We have just released our updated contact list of SA Country Press member newspapers.

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Kym Tilbrook is the author of Through Our Eyes, the history of the Country Press Association of South Australia and the history of SA country newspapers. He is a former senior journalist and manager with The Advertiser for 37 years. He is also the author of three best-selling books on bushwalking in South Australia. His fifth book, titled Pastoralism to Tourism, was launched last April by then Federal Environment Minister Josh Frydenberg.

This is his 20th straight year judging the Country Press Awards.

There were 10 entries in this category which gives journalist the opportunity to showcase their investigative and writing skills. Criteria for the award states: “A local news or human-interest story – must be breaking news, delving into an issue in the entrant newspaper’s community.”

As I mentioned last year, quality journalism is a must if papers are to thrive in the digital era. The papers, through excellence in journalism, can provide a great service to the community. Who else is going to hold governments, politicians, councils and rogue businesses to account? Who else is going to report in detail the issue behind the headlines? Who else can dig deep into social issues faced by local communities?

The community needs papers to take up issues and fight on their behalf and that can only be done through hard work and quality journalism. And from this year’s entries it is quite obvious papers are working hard to protect and support their communities.

I continue to be impressed by the standard of entries. Once again, there was some excellent journalism which made it very difficult to pick a winner. In fact, there were three entries which I believed would be worthy winners. But there can only be one winner….

Because of the strength of the entries I gave two honourable mentions:

They were to:

Raquel Mustillo, of The South Eastern Times for her comprehensive coverage of shop trading hours in Millicent. She provided readers with strong reporting of the divisive issue. Her diligent and persistent reporting resulted in SA Best MLC Frank Pangallo holding a Public Forum in Millicent.

It is the second year in a row Raquel has been commended for her reporting.

Emma Clark, of The Leader, for her extensive reporting of the loss of obstetric services at Tanunda Hospital. Her stories kept the local community well informed of every move.

I gave third place to Todd Lewis, of The Border Watch, for his well-researched articles on the uncovering of one of the largest ice distribution networks in the South East. Todd, who was also commended last year for his reporting, took the story beyond the court case and revealed the history of the offenders. His articles became the most viewed page on the paper’s website.

I have taken the unusual step of naming two equal seconds. They are Lisa Pahl, of The Courier, and Stephanie Thompson, of The Loxton News.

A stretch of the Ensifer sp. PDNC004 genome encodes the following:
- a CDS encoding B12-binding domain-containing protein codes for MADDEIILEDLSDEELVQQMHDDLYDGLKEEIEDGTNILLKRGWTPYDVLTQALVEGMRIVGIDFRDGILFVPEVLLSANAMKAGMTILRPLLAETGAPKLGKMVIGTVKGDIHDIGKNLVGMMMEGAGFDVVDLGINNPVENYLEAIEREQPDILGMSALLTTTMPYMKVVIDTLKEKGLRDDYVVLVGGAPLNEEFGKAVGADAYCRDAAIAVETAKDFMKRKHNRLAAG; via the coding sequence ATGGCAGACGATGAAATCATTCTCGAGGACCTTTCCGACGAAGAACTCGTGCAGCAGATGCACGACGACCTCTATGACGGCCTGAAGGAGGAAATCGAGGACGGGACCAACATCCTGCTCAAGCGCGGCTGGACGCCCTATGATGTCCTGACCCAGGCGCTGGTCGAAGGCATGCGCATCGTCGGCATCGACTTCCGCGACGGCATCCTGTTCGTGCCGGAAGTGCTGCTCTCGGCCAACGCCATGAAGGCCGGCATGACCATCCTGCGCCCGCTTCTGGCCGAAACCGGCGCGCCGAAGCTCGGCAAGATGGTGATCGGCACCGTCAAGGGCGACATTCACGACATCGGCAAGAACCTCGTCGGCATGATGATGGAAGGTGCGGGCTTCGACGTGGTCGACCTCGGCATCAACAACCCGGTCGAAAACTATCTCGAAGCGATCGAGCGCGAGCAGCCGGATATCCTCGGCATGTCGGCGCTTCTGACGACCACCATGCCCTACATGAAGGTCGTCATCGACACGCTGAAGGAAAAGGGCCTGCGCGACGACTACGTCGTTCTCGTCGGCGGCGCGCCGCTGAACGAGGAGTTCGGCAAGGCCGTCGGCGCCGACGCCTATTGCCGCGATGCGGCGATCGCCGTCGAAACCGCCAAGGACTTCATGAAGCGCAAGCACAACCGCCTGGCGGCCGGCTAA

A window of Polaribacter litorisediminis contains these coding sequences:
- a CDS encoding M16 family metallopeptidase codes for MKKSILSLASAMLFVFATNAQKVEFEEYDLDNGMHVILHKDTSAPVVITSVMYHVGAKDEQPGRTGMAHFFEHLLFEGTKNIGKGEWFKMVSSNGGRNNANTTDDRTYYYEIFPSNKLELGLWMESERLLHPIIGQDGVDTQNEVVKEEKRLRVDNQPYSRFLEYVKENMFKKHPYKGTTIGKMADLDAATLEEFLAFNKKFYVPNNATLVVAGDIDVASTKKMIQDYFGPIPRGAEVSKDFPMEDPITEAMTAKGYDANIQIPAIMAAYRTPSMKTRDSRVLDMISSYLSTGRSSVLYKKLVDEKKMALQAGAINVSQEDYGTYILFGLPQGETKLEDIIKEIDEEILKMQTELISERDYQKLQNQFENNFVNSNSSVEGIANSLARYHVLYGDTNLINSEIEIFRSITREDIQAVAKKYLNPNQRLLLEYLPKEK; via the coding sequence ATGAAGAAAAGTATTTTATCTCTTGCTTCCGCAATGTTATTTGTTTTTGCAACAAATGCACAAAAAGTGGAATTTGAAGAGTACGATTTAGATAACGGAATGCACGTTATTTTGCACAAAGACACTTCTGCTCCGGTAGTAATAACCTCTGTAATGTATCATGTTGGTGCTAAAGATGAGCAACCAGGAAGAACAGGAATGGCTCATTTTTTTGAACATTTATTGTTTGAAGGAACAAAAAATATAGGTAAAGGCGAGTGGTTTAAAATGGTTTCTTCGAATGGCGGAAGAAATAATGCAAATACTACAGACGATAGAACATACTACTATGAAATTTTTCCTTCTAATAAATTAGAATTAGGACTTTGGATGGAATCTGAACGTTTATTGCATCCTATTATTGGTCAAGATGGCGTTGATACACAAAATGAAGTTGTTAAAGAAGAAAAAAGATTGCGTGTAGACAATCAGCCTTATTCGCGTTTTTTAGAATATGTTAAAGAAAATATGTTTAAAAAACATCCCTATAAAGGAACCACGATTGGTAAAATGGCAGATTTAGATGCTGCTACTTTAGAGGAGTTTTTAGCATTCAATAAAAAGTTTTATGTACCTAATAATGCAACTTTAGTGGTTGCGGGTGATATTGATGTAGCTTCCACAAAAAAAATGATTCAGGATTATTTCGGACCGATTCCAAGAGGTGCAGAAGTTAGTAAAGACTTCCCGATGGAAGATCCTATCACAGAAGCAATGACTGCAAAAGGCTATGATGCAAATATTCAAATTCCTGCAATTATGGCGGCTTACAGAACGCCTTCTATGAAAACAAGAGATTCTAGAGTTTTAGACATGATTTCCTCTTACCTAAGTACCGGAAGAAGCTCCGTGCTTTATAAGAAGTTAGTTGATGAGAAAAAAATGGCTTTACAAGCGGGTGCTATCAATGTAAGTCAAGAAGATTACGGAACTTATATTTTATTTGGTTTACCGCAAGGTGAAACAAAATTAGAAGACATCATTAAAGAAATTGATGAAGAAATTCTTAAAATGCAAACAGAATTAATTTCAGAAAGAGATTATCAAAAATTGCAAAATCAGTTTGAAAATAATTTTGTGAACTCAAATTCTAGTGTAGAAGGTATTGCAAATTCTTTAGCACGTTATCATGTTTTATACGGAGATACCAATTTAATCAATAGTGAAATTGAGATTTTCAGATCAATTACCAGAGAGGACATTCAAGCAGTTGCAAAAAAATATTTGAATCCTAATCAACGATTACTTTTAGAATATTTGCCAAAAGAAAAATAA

Lisa did a fine job of reporting in her expose of “scandalous allegations” against a prominent member of the Hills community. Through diligent cultivation of contacts, Lisa was able to reveal that the general manager of the non-profit community radio Hills Radio was behaving inappropriately towards female volunteers at the station. The paper, through its Editor, Ian Osterman, and Lisa showed great courage in taking on the issue and publishing.

Stephanie, who won Excellence in Journalism last year for her investigation into the ice scourge faced by the local community, once again provided an excellent entry as she tackled the issue of depression and suicide leading up to R U OK Day. Through a series of four articles, Stephanie brought the issue to the fore. Her interview with Suzi, who had recently lost her son to suicide was emotive, confronting and well-crafted.

First place goes to Paul Mitchell, of the Murray Pioneer. Paul, as I have often noted, over a number of years, has been very consistent in his coverage of issues affecting the Riverland community. The community is lucky to have such a talented reporter protecting its back.

In this year’s entry, Paul detailed staffing problems at the Renmark Police Station. Matters came to a head after it took a patrol 16 minutes to attend a stabbing at Renmark High School. Police defended the time taken, but Paul believed that the response time simply did not pass the pub test. By gaining the trust of a police officer, Paul was able to get the background on staffing issues…..and it did not make for good reading for residents of Renmark. His informant revealed that police – based at nearby Berri - were bogged down on domestic violence, drugs and paperwork.

Disturbingly, for the Riverland’s biggest town, the informant revealed that occasionally the town had zero police presence as authorities rolled the dice on policing numbers.

Paul’s reporting resulted in police HQ investigating who leaked information to him. As a result of his work, the Renmark Police Station is now being manned more often.

Paul’s story certainly met all the criteria - “A local news or human-interest story – must be breaking news, delving into an issue in the entrant newspaper’s community.”



Country newspapers will get your message to more people because local people love to read their local paper. In South Australia, 30 newspapers stretching from Ceduna in the west to Mount Gambier in the south, boast a weekly readership of about 400,000. Country Press SA helps advise potential advertisers on specifics relating to a particular member newspaper.


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Trevor McAuliffe
Mobile: 0408 845 104

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